Where the train lines diverge between North and South is as good a place as any to tell you a bit about both.
THE NORTHERN LINE
The Northern Line was the first line that King Chulalongkorn built when he founded Thailand’s rail system in the early 1900s. It took 16 years to build to its current extent, and totally changed Thailand. Before this train, getting from here to Chiang Mai woudl mean weeks of travel – by riverboat or muddy bullock cart up through the floodplains, and then over mountainous roads into the Northern highlands. The Northern Line reduced that trip down to a couple of days, and now takes about 12 hours. The reduction in the time and cost of transport meant that, economically, large new tracts of Thailand’s hinterlands – and particularly the agricultural heartland of the Chaophraya River basin – was brought into the global economic trading network that Thailand had established over the centuries. Politically, it meant that the Siamese capital could better communicate with, and project its central power into, the restive northern areas, and demonstrate to its expansionist colonial neighbours that its borders could be enforced and Thailand was not to be trifled with.
THE SOUTHERN LINE
The turnoff towards the West loops us, eventually, towards the South. It too has helped bring new economic connectivity, central political legitimacy, and security to the southern reaches of Thailand, but to a lesser extent as it follows the ancient maritime trading routes along the coast of Thailand down to its southern neighbours in the Malay Peninsular.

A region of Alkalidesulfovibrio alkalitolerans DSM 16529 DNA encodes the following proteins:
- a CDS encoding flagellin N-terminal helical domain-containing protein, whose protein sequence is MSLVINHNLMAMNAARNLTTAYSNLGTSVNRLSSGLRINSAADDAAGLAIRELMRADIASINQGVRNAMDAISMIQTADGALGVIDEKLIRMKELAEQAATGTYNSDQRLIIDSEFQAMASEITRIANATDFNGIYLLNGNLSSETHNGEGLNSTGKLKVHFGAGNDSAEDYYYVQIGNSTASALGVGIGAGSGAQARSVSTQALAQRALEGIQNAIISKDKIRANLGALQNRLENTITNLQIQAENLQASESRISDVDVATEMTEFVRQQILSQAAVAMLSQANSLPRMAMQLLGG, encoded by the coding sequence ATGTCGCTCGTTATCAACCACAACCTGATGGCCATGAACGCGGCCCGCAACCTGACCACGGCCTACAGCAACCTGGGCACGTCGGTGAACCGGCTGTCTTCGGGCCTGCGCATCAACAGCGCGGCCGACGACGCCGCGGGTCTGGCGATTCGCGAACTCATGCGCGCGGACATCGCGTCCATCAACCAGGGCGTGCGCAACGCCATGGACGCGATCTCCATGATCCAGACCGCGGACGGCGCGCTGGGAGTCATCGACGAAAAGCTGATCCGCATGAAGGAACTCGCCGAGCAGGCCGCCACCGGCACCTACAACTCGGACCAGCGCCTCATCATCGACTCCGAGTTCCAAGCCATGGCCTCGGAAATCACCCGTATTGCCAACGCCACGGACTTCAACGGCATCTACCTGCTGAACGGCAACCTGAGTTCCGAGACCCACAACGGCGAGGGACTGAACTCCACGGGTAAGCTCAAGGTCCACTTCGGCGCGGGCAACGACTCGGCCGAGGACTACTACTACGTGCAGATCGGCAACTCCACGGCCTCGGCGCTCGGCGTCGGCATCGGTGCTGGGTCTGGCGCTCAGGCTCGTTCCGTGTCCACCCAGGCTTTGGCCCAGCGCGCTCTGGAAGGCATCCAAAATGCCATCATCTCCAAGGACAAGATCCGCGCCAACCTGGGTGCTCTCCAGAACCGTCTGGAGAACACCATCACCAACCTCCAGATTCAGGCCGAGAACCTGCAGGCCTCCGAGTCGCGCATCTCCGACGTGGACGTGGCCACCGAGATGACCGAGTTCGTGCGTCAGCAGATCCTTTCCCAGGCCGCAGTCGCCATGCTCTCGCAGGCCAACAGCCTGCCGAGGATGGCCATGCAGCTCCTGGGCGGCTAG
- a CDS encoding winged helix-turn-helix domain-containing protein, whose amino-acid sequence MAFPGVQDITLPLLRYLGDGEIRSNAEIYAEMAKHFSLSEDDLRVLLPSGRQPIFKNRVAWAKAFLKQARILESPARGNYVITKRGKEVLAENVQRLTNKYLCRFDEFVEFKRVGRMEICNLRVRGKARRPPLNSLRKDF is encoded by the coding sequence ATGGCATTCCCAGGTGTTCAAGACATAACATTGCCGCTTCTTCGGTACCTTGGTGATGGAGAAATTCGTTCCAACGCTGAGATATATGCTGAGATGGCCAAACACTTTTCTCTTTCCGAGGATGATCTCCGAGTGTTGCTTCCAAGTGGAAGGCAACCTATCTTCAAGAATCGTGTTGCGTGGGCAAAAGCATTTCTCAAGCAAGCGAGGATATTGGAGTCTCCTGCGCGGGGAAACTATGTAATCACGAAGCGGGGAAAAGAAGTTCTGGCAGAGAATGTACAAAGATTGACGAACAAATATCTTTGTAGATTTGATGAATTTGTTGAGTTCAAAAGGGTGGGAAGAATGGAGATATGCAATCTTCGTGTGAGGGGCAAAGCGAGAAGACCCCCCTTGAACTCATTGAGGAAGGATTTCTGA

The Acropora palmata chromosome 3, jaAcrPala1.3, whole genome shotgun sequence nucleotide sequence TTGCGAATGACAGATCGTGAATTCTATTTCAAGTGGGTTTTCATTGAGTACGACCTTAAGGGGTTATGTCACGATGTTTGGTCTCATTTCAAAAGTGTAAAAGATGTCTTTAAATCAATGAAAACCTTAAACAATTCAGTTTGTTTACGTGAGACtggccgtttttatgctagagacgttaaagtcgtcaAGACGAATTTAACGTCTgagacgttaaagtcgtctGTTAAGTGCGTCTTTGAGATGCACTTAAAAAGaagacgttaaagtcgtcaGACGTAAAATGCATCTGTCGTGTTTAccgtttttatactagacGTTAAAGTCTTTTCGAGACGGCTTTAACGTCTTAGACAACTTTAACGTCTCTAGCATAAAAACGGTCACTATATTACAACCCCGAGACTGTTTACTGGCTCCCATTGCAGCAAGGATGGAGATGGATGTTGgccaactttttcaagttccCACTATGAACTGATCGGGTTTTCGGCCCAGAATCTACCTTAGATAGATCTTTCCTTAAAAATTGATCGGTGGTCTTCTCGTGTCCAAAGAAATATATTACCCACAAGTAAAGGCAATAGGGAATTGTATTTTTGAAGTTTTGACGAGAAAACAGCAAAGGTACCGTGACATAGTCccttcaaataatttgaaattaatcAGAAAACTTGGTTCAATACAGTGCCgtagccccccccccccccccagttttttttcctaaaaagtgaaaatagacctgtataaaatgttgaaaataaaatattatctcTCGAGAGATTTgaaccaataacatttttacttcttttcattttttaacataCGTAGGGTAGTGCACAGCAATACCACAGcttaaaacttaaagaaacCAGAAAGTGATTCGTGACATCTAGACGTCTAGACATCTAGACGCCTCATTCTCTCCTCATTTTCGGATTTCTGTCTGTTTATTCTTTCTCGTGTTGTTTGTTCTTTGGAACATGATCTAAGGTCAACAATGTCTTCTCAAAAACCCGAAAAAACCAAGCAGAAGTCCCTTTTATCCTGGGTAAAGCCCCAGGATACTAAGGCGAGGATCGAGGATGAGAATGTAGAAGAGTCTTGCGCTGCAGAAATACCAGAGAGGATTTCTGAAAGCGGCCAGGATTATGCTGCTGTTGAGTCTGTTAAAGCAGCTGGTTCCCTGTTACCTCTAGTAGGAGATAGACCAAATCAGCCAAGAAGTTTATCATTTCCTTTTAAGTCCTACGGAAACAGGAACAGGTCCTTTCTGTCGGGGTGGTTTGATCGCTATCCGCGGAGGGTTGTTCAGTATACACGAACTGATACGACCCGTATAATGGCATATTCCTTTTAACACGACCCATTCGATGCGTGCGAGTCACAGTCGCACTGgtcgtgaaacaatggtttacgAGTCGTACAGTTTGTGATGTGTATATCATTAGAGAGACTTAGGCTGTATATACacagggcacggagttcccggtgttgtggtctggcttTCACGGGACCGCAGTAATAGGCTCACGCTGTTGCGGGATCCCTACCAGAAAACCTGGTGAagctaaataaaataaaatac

The line connects all the way down to Singapore (previously it took you all the way into central Singapore, but they’ve moved the railhead to the North of Singapore Island, just across the causeway). It would take an uncomfortable day and a half by regular Thai and Malay services to get there, and you could do it for about $50.
The luxury option is the Eastern & Oriental Express. They have trains departing once or twice a month heading from Singapore to Bangkok and back, taking either three or 4 days, depending on the direction you go. The service commenced in 1992 by the same people who operate the Venice-Simplon Orient Express in Europe. Generously refurbished Japanese coaches feature two dining cars, a lounge car, a piano bar car, a saloon car with a reading room and a small boutique, and an open-air observation deck at the rear of the train, which is perfect for us window seaters. Tickets start at a couple of US dollars each way, depending on the time of year and your birthing.
The infamous “Death Railway”, originally built in WWII by the Japanese, and which sets the scene for the famous book and movie “The Bridge on the River Kwai”, splits off the Southern Line after Nakhon Pathom. The Eastern lines, which head to Nong Khai (connecting to Vientiane, Laos), and Ubon Ratchathani, split off later, a bit north of Ayutthaya. The lines to Aranyaprathet (near the Cambodian border) and Pattaya split off further south.